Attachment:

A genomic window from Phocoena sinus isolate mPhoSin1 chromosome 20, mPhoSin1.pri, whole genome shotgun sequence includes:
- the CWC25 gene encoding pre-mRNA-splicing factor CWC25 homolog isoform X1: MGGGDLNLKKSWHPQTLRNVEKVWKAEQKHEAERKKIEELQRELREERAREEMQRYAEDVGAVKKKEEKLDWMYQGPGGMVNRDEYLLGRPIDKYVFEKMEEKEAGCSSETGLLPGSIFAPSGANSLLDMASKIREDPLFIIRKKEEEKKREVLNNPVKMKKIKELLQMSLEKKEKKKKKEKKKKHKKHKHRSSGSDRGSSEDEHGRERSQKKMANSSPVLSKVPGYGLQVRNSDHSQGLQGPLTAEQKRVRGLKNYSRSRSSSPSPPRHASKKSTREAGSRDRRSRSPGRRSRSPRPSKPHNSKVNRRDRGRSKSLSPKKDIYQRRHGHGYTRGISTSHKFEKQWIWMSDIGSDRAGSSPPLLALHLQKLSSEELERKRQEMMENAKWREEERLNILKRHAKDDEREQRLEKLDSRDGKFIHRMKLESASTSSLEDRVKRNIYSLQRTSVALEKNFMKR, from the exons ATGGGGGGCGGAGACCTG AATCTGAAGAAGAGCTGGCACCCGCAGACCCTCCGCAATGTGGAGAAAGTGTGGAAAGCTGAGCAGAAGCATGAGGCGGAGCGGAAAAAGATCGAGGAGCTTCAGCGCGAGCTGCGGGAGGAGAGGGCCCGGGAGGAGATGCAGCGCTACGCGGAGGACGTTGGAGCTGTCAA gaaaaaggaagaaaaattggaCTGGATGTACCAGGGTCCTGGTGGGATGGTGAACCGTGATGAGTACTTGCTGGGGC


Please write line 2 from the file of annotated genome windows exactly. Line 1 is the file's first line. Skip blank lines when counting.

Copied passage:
- the CWC25 gene encoding pre-mRNA-splicing factor CWC25 homolog isoform X1: MGGGDLNLKKSWHPQTLRNVEKVWKAEQKHEAERKKIEELQRELREERAREEMQRYAEDVGAVKKKEEKLDWMYQGPGGMVNRDEYLLGRPIDKYVFEKMEEKEAGCSSETGLLPGSIFAPSGANSLLDMASKIREDPLFIIRKKEEEKKREVLNNPVKMKKIKELLQMSLEKKEKKKKKEKKKKHKKHKHRSSGSDRGSSEDEHGRERSQKKMANSSPVLSKVPGYGLQVRNSDHSQGLQGPLTAEQKRVRGLKNYSRSRSSSPSPPRHASKKSTREAGSRDRRSRSPGRRSRSPRPSKPHNSKVNRRDRGRSKSLSPKKDIYQRRHGHGYTRGISTSHKFEKQWIWMSDIGSDRAGSSPPLLALHLQKLSSEELERKRQEMMENAKWREEERLNILKRHAKDDEREQRLEKLDSRDGKFIHRMKLESASTSSLEDRVKRNIYSLQRTSVALEKNFMKR, from the exons ATGGGGGGCGGAGACCTG AATCTGAAGAAGAGCTGGCACCCGCAGACCCTCCGCAATGTGGAGAAAGTGTGGAAAGCTGAGCAGAAGCATGAGGCGGAGCGGAAAAAGATCGAGGAGCTTCAGCGCGAGCTGCGGGAGGAGAGGGCCCGGGAGGAGATGCAGCGCTACGCGGAGGACGTTGGAGCTGTCAA gaaaaaggaagaaaaattggaCTGGATGTACCAGGGTCCTGGTGGGATGGTGAACCGTGATGAGTACTTGCTGGGGC